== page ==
She asked me for her glasses back to look at the X-Ray with the podiatrists and when they had left, she handed them to me and asked me to clean them. "There's a glasses cloth in my purse," she added. "Do you have the cleaning spray?" "Not with me." "I think I have some in my purse." So I grabbed the spray bottle from my purse and liberally dosed each lens. Curious at the smell of coconut that was permeating the room, I rubbed vigorously at the glasses and handed them back. "Streaky!" she squealed and handed them back. Confused, I looked at the spray bottle and dissolved into a fit of laughter that just bordered on hysterical. (Seriously, it was good I didn't need the bathroom at that point, cause I was laughing that hard.) The groomer likes to give out samples of the "spray and clean" stuff for dog coats. And the last time we were there for Cassi, the sample was coconut. So...her glasses had a nice healthy shine and several vitamins and essential oils. If only glasses needed such things. I found the right spray bottle and cleaned again - this time successfully - and made a mental note to take the other bottle out of my purse. Which I still need to do.

Wait. Then wait some more. More pain meds (now that they were sure she wasn't just malingering), some water (since they were now sure she wasn't going to do surgery today). Some whining that ERs have very little cell signal (probably on purpose, I get that). Some games on her iPhone. And then, finally, off to the CT. As they wheeled her out, my brother-in-law arrived so we entertained ourselves while they did more radiation exposure for her. Then when she was back in the room, the three of us joked about how happy she was that her pain was "down to a 7" instead of the 10++++ that it was when she got there. ("Worse than my kidney stones" was how she first described it. So yeah. Ow.)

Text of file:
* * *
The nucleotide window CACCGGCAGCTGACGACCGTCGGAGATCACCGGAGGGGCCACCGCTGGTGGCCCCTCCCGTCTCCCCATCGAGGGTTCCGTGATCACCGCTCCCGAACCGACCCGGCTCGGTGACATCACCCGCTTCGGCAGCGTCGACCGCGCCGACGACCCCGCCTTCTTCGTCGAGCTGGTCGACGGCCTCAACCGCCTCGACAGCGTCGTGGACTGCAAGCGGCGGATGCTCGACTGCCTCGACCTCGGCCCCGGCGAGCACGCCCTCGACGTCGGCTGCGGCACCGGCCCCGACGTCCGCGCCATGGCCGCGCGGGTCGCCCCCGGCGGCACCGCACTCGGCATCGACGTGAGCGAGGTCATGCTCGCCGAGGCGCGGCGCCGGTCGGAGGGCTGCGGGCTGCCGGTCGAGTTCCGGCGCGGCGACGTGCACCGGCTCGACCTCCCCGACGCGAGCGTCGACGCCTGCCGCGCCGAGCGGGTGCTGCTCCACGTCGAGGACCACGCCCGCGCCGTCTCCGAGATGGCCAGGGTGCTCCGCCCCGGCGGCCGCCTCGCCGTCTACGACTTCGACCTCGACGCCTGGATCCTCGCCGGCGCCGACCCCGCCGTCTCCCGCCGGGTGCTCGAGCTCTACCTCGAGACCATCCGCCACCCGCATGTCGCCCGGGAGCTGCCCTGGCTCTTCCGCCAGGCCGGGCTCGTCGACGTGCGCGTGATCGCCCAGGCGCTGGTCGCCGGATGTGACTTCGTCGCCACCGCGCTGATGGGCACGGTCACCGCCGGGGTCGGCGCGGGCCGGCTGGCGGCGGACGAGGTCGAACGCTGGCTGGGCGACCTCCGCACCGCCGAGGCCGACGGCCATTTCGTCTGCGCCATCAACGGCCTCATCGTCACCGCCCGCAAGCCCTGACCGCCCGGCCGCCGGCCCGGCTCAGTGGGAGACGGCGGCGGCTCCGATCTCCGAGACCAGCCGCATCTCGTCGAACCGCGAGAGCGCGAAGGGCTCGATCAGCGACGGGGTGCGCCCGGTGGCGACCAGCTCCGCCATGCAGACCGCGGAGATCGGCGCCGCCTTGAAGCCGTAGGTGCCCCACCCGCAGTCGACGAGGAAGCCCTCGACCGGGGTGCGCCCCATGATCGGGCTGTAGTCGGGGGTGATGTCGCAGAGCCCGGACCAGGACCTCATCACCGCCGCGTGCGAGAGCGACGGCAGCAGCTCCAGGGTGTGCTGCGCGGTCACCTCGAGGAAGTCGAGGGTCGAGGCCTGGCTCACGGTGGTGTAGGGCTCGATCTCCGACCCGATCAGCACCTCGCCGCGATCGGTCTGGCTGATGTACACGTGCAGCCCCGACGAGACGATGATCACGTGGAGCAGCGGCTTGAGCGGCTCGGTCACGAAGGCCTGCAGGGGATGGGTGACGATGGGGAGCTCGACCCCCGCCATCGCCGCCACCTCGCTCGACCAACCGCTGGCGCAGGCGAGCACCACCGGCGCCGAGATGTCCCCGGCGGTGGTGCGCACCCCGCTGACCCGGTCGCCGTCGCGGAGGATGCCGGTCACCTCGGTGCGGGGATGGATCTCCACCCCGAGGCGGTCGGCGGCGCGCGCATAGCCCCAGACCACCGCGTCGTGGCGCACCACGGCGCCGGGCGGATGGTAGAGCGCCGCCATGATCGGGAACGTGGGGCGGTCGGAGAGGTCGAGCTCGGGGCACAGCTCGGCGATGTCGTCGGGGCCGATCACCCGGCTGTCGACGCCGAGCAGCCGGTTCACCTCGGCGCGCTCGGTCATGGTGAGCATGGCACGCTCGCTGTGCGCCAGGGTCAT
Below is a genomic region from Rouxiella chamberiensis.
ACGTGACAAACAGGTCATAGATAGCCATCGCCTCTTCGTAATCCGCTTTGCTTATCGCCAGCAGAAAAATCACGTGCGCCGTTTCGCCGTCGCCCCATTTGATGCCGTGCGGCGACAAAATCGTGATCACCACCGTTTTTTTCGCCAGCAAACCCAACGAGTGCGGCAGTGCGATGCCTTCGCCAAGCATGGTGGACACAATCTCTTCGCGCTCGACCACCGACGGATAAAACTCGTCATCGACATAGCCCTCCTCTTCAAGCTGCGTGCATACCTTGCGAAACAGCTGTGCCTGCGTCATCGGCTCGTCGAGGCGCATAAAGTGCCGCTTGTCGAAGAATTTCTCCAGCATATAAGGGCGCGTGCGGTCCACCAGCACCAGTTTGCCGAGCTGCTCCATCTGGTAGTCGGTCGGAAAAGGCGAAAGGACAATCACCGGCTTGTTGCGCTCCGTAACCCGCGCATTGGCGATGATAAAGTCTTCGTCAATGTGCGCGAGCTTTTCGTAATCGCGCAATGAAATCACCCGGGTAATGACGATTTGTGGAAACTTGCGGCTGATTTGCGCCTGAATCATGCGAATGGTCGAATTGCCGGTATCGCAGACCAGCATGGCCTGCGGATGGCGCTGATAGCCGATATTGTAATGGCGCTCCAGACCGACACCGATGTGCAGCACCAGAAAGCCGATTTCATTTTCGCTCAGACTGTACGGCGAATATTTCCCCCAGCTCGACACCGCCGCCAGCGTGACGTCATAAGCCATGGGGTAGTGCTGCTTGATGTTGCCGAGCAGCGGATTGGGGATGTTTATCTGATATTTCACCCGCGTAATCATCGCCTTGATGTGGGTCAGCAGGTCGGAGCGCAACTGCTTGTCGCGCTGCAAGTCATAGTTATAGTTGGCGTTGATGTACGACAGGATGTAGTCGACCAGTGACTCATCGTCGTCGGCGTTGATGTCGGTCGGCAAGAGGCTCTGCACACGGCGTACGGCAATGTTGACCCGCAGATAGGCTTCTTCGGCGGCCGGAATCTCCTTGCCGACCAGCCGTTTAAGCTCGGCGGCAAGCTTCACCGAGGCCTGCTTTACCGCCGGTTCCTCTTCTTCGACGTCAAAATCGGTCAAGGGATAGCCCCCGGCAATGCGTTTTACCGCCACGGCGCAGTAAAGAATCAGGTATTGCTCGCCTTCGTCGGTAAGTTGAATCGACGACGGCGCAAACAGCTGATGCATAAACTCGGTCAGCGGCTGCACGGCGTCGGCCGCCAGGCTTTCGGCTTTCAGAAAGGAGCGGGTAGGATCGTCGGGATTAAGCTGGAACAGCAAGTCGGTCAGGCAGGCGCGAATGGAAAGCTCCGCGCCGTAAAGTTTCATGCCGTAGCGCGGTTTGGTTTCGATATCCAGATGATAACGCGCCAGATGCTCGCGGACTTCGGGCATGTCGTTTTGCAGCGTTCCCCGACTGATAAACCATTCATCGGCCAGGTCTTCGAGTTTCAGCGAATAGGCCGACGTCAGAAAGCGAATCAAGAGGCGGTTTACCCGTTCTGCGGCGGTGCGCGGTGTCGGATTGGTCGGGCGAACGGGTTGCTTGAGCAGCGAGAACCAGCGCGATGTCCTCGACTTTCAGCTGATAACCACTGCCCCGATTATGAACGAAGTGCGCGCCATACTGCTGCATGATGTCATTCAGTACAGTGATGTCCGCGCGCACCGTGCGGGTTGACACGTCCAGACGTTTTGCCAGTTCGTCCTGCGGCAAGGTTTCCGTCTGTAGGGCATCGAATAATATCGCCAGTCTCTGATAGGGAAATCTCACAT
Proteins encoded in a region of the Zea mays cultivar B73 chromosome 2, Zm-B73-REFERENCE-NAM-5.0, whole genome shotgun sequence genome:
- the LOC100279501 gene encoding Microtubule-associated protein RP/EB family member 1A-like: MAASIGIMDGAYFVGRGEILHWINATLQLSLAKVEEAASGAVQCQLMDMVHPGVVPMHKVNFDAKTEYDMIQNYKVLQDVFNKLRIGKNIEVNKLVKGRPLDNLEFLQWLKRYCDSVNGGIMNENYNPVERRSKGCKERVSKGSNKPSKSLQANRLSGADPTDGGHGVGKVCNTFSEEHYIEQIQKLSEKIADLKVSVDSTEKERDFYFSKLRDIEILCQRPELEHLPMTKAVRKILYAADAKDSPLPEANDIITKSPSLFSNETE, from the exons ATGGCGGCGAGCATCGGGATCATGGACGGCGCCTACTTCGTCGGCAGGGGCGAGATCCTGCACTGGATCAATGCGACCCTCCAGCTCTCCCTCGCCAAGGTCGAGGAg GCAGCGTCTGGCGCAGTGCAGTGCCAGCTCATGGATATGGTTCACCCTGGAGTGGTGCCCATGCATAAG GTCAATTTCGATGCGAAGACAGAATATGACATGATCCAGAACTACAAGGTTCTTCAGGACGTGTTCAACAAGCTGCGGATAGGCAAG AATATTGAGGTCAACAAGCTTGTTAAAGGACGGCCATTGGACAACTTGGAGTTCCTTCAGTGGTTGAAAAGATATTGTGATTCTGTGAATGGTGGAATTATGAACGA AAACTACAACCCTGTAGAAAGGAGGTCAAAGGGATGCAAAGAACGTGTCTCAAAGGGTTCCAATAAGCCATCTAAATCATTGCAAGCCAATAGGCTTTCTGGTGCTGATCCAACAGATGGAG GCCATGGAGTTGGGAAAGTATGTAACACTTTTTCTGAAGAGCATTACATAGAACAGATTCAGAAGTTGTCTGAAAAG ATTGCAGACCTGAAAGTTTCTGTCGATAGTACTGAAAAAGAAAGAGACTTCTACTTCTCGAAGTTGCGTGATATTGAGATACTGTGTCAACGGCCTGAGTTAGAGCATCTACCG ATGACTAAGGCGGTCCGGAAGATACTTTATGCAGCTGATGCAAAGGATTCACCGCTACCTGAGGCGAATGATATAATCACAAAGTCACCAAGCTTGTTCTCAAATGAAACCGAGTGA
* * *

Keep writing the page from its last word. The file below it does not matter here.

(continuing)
Then the case manager stopped by to discuss the plan for how we would get her home and take care of her. We had a plan. It sounded good. She checked it off. And Robert Burns laughed from deep within his grave.

Enter the podiatrists. Again. Still giddy. My sister says, "Any good news?" And there was utter silence for several heartbeats. Uh oh. Of course, being the overachiever that she is, she has also fractured her right foot. These are, at least, not displaced. (Yay?) So once that cast dries she can put "some minor" weight on it to help with transferring from bed to wheel chair etc. Provided, of course, that it doesn't hurt too much.

Then there was more waiting for them to go get the compression splints (to help get the swelling down) and so forth, then more discussion of the Lovenox that she'll need to be on until she's back on her feet. (It comes in this box that's all happy and shrink wrapped that proudly declares "Lovenox at home!...DVD inside!" and it just reeks of something that needs to star Troy McClure.

Since my brother-in-law was there, I had my dad come pick me up and I went back to their house to gather her things and get her set up to go home. Then the doodle and I packed up (he had an awesome day at Mimi's house, so at least someone enjoyed their day) and headed home, following my sister and brother-in-law.

At her house, she tried to get out of the car and into the wheel chair. Yeah. Um. No. And so she ended up laying on the driveway with her head propped on some towels while I took the kiddo home and set Tim and the "Do Not Eat" dolly over to try and help my brother-in-law get her in the house and settled. That was two and a half hours ago and he's not home yet, so I'm not sure what's going on at this point. But I do know one thing...it's going to be a long time before my sister tries to take the recycling to the curb again.

4 comments:

Gwynne said...

That is downright frightening!! Poor Lynellen!! My uncle snapped the ligaments on both knees walking across some wet grass and ended up in a nursing home for awhile. He sold his Harley shortly after that figuring if he could do that much damage walking across the lawn he probably didn't need to tempt fate further by riding a motorcycle. You just never know. Makes raising a toddler even more scary too!

Lynellen said...

excellent description of my day as far as you were present. i'll tell you about the hilarity that ensued getting me into the house from the driveway, and up onto the couch.

michellewillingham said...

Yikes! So sorry to hear about it. Glad the man was able to ring your doorbell and tell you about it.

beth said...

Yikes, Gwynne - sounds like a good plan to forgo the motorcycle!

Lyn - I heard some from Tim, but yeah - fun times.

Michelle, it was a very, very good thing!